The tenpence (10p) (Irish: deich pingin) was a sub-division of the Irish pound. It was introduced in Ireland on Decimal Day, 15th February 1971 and re-used the design on the florin coin first produced for the Irish Free State in 1928. Due to the similarity in size and weight, many of the old florin coins remained in circulation until the early 1990s, when the new (smaller) 10p coin was released.
|Mass||Large 11.31 g (1969-1986)
Small 5.45 g (1993-2000)
|Diameter||Large 28.5 mm
Small 22.0 mm
The Irish decimal tenpence coin matched the British tenpence coin and they were minted by The Royal Mint until the breakup with Sterling in 1978/79. Both of these coins were similar to the old Irish and British florins and these florins circulated alongside the decimal currencies of both nations until the new, smaller tenpence coins were released in 1993 and 1992, respectively.
In 1986, no tenpence coins were circulated for that year – the 6,750 that were minted were used as part of a Brilliant Uncirculated (BU) set of coins that was mostly bought up by overseas collectors. As such, the 1986 tenpence coin sells at a significant premium whenever it is offered for sale. Many of these sets were broken up due to the poor construction of the packaging, i.e. the glue seeps out and damages the folder.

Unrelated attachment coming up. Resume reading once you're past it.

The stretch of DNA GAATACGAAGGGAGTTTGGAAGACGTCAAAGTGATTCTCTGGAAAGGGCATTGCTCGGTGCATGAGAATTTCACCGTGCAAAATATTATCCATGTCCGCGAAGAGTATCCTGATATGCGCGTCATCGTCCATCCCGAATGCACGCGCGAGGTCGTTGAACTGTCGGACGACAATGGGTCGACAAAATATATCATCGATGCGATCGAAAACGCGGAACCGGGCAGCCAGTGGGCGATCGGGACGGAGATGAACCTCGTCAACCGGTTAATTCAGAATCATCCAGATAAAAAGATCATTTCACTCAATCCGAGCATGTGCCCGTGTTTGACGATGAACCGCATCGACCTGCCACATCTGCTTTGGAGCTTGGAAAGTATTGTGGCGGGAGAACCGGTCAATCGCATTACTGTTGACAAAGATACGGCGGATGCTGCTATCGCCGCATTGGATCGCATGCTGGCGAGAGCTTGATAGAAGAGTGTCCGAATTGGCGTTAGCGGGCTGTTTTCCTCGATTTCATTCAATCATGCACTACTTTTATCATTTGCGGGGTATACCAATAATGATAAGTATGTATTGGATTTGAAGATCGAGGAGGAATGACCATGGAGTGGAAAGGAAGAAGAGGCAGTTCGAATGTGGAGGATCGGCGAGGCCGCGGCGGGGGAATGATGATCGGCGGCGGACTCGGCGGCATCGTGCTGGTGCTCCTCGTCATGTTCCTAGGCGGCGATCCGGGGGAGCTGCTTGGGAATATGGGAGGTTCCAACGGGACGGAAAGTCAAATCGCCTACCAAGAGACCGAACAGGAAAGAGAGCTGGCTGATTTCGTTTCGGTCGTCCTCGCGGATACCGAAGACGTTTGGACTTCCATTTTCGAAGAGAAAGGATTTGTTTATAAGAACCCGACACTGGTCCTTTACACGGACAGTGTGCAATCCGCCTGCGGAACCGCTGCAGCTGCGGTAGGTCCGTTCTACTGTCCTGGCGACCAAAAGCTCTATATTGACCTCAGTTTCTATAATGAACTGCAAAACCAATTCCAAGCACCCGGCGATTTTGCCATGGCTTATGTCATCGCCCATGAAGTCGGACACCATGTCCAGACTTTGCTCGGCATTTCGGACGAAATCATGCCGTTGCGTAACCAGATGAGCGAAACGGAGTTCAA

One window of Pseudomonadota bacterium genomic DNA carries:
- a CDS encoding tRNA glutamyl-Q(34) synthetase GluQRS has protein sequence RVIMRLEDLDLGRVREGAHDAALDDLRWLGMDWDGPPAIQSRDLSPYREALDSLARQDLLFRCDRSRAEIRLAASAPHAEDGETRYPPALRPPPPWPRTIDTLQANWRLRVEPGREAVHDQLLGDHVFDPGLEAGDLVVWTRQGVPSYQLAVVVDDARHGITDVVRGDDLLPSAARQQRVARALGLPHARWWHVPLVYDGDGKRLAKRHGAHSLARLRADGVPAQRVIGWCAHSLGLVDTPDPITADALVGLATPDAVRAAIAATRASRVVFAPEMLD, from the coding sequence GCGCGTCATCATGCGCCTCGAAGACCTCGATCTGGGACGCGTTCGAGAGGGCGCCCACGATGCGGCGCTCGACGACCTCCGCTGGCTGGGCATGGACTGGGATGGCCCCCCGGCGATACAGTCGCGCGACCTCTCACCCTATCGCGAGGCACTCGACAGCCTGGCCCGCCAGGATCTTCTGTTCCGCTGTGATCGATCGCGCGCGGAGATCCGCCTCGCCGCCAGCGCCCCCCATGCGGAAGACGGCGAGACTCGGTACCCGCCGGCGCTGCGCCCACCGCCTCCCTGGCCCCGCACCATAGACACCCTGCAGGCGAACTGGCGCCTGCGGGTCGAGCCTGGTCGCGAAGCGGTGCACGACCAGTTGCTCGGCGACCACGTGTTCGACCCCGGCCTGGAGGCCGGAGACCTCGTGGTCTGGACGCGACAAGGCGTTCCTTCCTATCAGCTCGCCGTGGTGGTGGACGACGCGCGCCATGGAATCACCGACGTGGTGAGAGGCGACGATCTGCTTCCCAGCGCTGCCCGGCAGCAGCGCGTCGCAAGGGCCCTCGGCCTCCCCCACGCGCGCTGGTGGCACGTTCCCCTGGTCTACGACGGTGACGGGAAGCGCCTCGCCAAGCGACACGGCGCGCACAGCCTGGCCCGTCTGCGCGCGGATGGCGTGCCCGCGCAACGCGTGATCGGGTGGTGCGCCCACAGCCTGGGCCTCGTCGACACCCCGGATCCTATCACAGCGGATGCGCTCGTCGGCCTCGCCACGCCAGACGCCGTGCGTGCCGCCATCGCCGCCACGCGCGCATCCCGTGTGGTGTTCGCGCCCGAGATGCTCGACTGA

Following the successful introduction of the new 20p coin in 1986 and the new, smaller version of the 5p in 1992, it was proposed that a new, smaller version of the 10p would be also introduced into circulation … circulating in 1993.
Similar to the situation in 1986 when they introduced a new 20p coin, all vending machines In Ireland needed to be re-calibrated in advance of the circulation of the new (smaller) 10p coins and, with so many public phone boxes scattered around the country, Telecom Éireann engineers were issued with sample coins to test their equipment.
How rare are 1992 tenpence coins and what grades do they turn up in?
- The 1992 Irish 10p coin is exceedingly rare and only two examples are known
- No one knows the exact number minted, or the exact number returned for melting
- how many Telecom Éireann engineers were there in each county?
- how many of these engineers were involved in re-calibration of phone boxes?
- were some engineers working in more than one county?
- how many coins would each engineer need to do his/her job?
- They were used to re-calibrate vending machines so it is highly unlikely that one will be found in uncirculated condition
- They sell for about €12,000 each (but this depends on condition / grade)